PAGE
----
Origin Story: Tara Nanayakkara

Her mother and her mother’s friends were her first editors and Margaret Lawrence was one of her first critics.

Tara Nanayakkara wrote her first novel on an IBM Selectric typewriter when she was about 14 years old. It was a 160-page historical novel titled Carrie of Picton.

“It was a very detailed account of a girl growing up in Ontario in 1867,” says Nanayakkara. “It was a historical novel with a lot of the confederacy thing happening in the background.

Her mother and her mother’s friends were her first editors and Margaret Lawrence was one of her first critics. When Nanayakkara completed the novel, she sent sample chapters to the CanLit queen, but the response she received wasn’t what she’d hoped for.

“Her feedback wasn’t rude, it wasn’t encouraging, it was just, ‘Oh well, these are nice attempts at writing, and you need to do this, this, this, this. And oh, the publishing world is very difficult to break into,’” recalls Nanayakkara. “Of course, this is going back nearly four decades so it’s hard to remember.”

Discouraged, 14-year-old Nanayakkara set her writing aside until she was a little older. She did return to it eventually though, when she started working a project. That would eventually become her first published novel, To Wish Upon a Rainbow. When she looks back at that novel now, she can see links between her personal identity struggle and her characters. Nanayakkara was born in Sri Lanka, but she’s lived in Canada since the age of three.

“My characters didn’t really have a nationality,” she says. “They didn’t really know who they were. I was sort of struggling with the identity thing myself, because I grew up in a white culture but I was Sri Lankan, so you have this dichotomy, these feelings of conflict.”

Her next book, Priya’s World, has a strong personal connection for her as well. After gaining 40 pounds during one of her pregnancies and 46 during another, she developed an intense “fear of gaining a tremendous amount of weight.” This experience inspired Priya, a kindergarten teacher who loses her parents in a plane crash and develops anorexia as a way to regain a sense of control over her world.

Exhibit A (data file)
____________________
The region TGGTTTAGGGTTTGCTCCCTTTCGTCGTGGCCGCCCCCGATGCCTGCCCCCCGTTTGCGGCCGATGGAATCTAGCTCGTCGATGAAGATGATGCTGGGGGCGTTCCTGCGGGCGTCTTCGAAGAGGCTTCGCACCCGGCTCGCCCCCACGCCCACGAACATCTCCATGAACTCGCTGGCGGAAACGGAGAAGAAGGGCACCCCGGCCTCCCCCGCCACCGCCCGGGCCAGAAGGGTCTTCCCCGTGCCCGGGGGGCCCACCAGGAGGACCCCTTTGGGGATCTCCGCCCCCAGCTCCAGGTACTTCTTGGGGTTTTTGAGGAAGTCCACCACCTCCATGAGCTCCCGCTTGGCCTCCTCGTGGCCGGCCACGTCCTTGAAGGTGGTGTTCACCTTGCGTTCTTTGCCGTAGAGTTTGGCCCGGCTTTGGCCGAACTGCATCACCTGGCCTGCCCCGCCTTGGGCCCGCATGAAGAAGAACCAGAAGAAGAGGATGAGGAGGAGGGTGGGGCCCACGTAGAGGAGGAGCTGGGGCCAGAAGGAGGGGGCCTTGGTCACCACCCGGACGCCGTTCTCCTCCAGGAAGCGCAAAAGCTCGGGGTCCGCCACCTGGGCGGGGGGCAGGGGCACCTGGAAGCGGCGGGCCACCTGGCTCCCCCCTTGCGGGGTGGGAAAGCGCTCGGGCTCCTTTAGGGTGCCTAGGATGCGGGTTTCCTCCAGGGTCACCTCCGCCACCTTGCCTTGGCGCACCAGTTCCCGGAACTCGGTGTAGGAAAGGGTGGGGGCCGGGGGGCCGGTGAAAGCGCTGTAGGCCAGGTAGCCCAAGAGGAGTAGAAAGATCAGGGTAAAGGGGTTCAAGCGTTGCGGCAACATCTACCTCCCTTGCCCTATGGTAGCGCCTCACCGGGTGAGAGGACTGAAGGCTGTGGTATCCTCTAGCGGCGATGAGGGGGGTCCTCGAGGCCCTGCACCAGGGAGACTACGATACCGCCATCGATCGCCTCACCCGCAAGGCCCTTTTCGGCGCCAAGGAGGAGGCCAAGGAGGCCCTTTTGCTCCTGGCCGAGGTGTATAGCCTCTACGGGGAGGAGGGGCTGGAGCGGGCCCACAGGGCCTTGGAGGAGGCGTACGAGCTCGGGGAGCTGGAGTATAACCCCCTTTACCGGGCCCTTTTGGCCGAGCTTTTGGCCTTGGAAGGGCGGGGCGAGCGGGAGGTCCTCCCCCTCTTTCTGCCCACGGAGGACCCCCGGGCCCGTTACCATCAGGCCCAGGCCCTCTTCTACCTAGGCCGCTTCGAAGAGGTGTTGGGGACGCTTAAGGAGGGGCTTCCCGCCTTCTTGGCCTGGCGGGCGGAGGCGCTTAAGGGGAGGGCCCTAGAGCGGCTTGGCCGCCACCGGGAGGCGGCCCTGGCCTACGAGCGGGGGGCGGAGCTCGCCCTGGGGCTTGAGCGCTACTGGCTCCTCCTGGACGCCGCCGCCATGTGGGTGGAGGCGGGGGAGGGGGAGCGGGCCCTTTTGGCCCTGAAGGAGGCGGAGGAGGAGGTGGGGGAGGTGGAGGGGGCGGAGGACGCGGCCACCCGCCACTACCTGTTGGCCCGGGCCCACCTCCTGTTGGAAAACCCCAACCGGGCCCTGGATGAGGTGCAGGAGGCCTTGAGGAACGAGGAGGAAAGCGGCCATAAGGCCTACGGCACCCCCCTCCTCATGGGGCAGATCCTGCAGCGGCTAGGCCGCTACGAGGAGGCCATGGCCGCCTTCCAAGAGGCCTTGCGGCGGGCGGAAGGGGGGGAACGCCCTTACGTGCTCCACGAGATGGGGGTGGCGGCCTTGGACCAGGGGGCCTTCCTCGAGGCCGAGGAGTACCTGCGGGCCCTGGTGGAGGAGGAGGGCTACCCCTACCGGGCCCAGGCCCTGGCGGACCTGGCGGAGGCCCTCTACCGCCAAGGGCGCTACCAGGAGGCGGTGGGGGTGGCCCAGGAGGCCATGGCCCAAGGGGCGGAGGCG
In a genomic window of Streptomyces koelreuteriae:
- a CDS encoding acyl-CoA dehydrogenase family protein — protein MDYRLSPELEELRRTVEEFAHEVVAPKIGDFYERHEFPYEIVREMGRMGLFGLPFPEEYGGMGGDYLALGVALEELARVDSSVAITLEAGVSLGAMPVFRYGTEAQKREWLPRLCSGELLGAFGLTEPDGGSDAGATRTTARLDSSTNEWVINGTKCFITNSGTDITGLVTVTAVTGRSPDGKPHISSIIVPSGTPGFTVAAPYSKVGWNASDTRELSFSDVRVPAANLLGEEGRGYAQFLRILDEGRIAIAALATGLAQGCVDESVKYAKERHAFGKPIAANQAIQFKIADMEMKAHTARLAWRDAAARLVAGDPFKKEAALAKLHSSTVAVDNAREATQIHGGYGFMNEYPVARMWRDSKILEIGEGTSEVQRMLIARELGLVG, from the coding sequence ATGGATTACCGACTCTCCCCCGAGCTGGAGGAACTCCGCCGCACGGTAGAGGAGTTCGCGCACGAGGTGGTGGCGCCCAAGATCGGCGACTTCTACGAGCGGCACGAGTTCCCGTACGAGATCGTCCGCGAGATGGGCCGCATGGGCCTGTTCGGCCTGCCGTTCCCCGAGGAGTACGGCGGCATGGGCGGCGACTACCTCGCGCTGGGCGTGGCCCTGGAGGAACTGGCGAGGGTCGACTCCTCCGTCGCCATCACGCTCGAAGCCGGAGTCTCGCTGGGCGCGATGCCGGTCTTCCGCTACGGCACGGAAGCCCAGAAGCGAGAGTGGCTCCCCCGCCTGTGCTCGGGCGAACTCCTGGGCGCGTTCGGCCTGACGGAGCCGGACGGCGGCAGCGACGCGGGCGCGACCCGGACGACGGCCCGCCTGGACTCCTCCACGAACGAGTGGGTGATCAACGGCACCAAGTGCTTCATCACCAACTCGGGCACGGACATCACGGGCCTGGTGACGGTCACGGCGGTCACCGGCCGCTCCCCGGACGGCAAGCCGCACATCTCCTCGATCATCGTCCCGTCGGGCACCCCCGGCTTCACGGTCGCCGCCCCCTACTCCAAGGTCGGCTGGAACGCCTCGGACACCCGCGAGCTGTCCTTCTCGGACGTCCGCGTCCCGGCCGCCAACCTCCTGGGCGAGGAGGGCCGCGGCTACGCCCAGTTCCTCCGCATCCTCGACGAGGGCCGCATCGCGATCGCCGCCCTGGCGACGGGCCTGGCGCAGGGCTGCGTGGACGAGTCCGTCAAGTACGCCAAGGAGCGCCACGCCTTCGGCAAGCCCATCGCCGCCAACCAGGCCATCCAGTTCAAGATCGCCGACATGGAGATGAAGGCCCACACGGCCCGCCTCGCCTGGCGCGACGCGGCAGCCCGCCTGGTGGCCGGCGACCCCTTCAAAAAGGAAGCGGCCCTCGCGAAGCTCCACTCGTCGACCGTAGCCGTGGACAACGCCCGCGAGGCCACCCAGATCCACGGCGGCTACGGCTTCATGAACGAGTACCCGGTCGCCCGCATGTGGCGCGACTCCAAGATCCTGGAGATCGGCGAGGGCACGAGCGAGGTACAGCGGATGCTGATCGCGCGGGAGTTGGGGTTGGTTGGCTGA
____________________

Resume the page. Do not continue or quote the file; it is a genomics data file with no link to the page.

“At that point I was back to my pre-pregnancy weight but I was very cognizant of the fact that this fear is so real, so terrifying,” says Nanayakkara. “And I channeled those feelings into my character.”

Pleased with how her Priya’s World characters had turned out, Nanayakkara decided to continue writing Sri Lankan main characters. Her newfound confidence in her own identity and her character development resulted in her self-published novel, Cardboard Dreams, which she says began as a “remake” of To Wish Upon a Rainbow.

“But then it had a mind of its own and said, ‘No! I’ve got my own identity! I’m not going to be To Wish Upon a Rainbow, I’m going to be different!’” says Nanayakkara. “The crux of the story is the same though. It’s a much grittier version of what To Wish Upon a Rainbow was going to be. It’s more realistic, and my characters are very much rooted in their cultural moorings. I know who they are; they know who they are. They are real characters with a solid sense of culture.”

Since then, Nanayakkara has strengthened her sense of cultural identity. But she has another daily challenge to overcome: she’s visually impaired. Even with adaptive technology, she can still only write for a limited amount of time every day. She can’t dictate her stories because, like many writers, her writing process simply doesn’t work that way. And Nanayakkara says her visual impairment affects almost every aspect of her writing life, from writing and reading to travelling and presenting.

“I could tell you the fairy-tale version, that it’s no big deal, it’s not a challenge at all, that it’s all your attitude, but I’m sorry, I’m going to tell you how it really is,” she says. “It’s difficult. And it’s not just fighting the eye strain and not being able to write as fast as someone else.”

But in her mind, Nanayakkara’s vision is strong. When she writes, the images play out in her mind and she has to type quickly to keep up with them. Music is an important part of this process.

“I can’t write a single scene without music,” she says. “With music, the story appears like a movie in my mind and the computer keyboard is like a piano. And I actually do play the piano. So the music is on, my fingers just glide across the keyboard and the ideas fall into place.”

And those ideas show no sign of slowing down. In 2016, Nanayakkara published Dawning of a New Garden and she’s just wrapping up the first draft of her next novel, which she’s titled Patchwork Family.

Written By

Sarah Sawler is a Halifax journalist, book reviewer and author of 100 Things You Don't Know About Nova Scotia.

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